Asoka Bandarage, in Asia Times, 3 April 2021, where the title runs thus: ‘Human rights’ and Sri Lanka’s ecological crisis “
A UN Human Rights Council (UNHRC) resolution of March 16 brought extensive charges against Sri Lanka over alleged human-rights violations, but is arguably seriously flawed. Opportunistic and strategic use of human rights by the Western powers to maintain hegemony continually ignores violations of the rights of nature and humanity rooted in the destructive model of economic development the same powers introduced to the world.
“Ladies and Gentlemen, let me see whether politics and cricket have anything in common. Both are games. Politicians and cricketers are superficially similar, and yet very different. Both groups are wooed by the cruel public who embrace them today and reject them tomorrow.
This is a very incisive interview with Tamara Kunanayakam,a former ambassador to the UNHRC in Geneva. In a no-nonsense manner she unravels why the pursuit of Sri Lanka by the Western nations is taking place.
Sri Lanka has long been the dream island of many travelers from the West who engaged in intrepid voyages looking for treasures in the East. Good many of them were lured by the aroma of spices, particularly found in the island. Tales of the Arabians are fraught with the wonders of ‘Serendib’ and the mariners of the Persian Gulf have left a record of their delight in reaching the calm haven, the island of Sri Lanka.
The Jaffna Divisional Secretary informed the public, well in advance, that St. Anthony’s Feast in the Kachchativu island had been cancelled this year due to the Covid- 19 pandemic. The decision was well understood by devotees of both Sri Lanka and India.
The Belair National Parkis 150 yards from our door and the man-made Playford Lake another 150 yard s away, Every now and then a koala can be seen in its environs, but amateur snaps do not reveal them at thier finest or best.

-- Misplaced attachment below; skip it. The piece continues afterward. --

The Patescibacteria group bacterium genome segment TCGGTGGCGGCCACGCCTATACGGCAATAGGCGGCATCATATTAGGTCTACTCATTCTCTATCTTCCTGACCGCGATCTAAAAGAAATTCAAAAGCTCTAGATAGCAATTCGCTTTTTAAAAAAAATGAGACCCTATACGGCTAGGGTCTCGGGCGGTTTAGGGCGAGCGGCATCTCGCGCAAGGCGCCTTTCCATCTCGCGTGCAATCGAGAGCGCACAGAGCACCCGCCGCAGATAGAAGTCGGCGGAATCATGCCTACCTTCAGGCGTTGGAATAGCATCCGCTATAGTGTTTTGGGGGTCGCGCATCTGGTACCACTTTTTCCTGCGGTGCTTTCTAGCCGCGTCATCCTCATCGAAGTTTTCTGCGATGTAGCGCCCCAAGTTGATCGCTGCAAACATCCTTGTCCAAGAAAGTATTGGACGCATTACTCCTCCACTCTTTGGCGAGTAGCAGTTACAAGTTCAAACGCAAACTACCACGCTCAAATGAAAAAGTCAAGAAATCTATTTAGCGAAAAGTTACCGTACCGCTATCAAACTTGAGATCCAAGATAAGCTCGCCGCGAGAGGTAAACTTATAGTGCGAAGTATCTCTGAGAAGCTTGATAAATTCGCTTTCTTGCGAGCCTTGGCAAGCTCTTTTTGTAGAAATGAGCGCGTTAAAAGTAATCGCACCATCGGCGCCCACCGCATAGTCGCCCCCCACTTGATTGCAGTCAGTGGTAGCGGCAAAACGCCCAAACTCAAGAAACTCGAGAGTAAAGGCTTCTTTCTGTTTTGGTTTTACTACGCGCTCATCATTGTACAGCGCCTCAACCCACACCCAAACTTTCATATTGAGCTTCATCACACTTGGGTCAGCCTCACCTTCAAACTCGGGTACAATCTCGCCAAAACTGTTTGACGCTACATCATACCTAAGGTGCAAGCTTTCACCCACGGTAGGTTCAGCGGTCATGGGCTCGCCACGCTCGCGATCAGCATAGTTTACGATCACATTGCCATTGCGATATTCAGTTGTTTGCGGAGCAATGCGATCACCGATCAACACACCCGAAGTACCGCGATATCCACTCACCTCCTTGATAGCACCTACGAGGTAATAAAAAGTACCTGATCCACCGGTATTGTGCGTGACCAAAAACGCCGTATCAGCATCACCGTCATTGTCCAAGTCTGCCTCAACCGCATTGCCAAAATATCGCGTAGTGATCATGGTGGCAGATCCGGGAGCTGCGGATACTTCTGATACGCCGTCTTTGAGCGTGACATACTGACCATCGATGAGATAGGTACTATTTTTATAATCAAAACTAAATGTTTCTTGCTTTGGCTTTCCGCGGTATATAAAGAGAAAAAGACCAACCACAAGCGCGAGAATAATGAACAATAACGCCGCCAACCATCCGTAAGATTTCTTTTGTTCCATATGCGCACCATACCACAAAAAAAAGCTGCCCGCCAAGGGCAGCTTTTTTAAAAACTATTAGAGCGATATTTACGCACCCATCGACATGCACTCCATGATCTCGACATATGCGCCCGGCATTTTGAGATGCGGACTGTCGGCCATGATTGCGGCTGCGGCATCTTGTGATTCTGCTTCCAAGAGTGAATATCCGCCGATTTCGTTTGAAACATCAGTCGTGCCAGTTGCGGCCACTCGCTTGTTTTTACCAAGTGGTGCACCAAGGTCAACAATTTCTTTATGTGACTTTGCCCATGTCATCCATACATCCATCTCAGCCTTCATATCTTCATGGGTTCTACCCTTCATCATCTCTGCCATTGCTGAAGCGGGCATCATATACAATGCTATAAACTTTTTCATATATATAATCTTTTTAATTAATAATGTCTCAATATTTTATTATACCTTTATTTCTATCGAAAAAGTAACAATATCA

Bugger! It is a video not a snap! Whata bloody amateur!
The struggle of man against power is the struggle of memory against forgetting — Milan Kundera, The Book of Laughter and Forgetting (1979)
Memory does not explicitly feature among the four pillars of transitional justice: truth, justice, reparations and guarantees of non-recurrence. Hence the precise role memory plays within a transitional justice process is often left to those negotiating the contours of the process. Memory is a vital ingredient in ascertaining the truth and in securing evidence to ensure justice for victims and survivors. Moreover, memorialisation of loss has a place in the symbolic initiatives owed to victims and survivors under the reparations pillar. Meanwhile, public memorials commemorating man-made tragedies contribute towards a society’s collective commitment to non-recurrence. Thus memory often becomes the lifeblood that preserves and binds the traditional pillars of transitional justice.
Arjuna Ranatunga’s timely recollections and assessments of Sri Lanka’s cricketing triumph at the Final of the 1996 World Cup at Lahore on March 1996 add up to a master class – balanced, wide-ranging, revelatory and judicious within the space limits of a news-item.
Thuppahi's Blog · This web site presents the interventions of MICHAEL ROBERTS in the public realm with reference to Sri Lankan political affairs. It will embrace the politics of cricket as well. ROBERTS was educated at St. Aloysius College in Galle and the universities of Peradeniya and Oxford. He taught History at Peradeniya University and Anthropology at Adelaide university. He is now retired and lives in Adelaide.